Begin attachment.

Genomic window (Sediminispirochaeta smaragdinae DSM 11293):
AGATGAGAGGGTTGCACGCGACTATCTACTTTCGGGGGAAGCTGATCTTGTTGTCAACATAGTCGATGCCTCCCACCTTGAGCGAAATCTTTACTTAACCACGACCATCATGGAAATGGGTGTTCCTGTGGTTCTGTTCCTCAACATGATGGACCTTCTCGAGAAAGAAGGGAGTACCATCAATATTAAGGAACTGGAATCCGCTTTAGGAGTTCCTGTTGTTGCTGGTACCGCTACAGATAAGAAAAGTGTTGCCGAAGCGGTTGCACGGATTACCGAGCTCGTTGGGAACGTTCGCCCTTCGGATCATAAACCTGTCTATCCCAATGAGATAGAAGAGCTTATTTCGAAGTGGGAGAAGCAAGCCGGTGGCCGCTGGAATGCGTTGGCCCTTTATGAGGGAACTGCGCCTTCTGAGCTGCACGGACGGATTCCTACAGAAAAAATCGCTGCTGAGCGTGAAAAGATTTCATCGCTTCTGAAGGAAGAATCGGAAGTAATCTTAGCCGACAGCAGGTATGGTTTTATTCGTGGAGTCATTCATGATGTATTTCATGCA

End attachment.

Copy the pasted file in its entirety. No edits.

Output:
Genomic window (Sediminispirochaeta smaragdinae DSM 11293):
AGATGAGAGGGTTGCACGCGACTATCTACTTTCGGGGGAAGCTGATCTTGTTGTCAACATAGTCGATGCCTCCCACCTTGAGCGAAATCTTTACTTAACCACGACCATCATGGAAATGGGTGTTCCTGTGGTTCTGTTCCTCAACATGATGGACCTTCTCGAGAAAGAAGGGAGTACCATCAATATTAAGGAACTGGAATCCGCTTTAGGAGTTCCTGTTGTTGCTGGTACCGCTACAGATAAGAAAAGTGTTGCCGAAGCGGTTGCACGGATTACCGAGCTCGTTGGGAACGTTCGCCCTTCGGATCATAAACCTGTCTATCCCAATGAGATAGAAGAGCTTATTTCGAAGTGGGAGAAGCAAGCCGGTGGCCGCTGGAATGCGTTGGCCCTTTATGAGGGAACTGCGCCTTCTGAGCTGCACGGACGGATTCCTACAGAAAAAATCGCTGCTGAGCGTGAAAAGATTTCATCGCTTCTGAAGGAAGAATCGGAAGTAATCTTAGCCGACAGCAGGTATGGTTTTATTCGTGGAGTCATTCATGATGTATTTCATGCA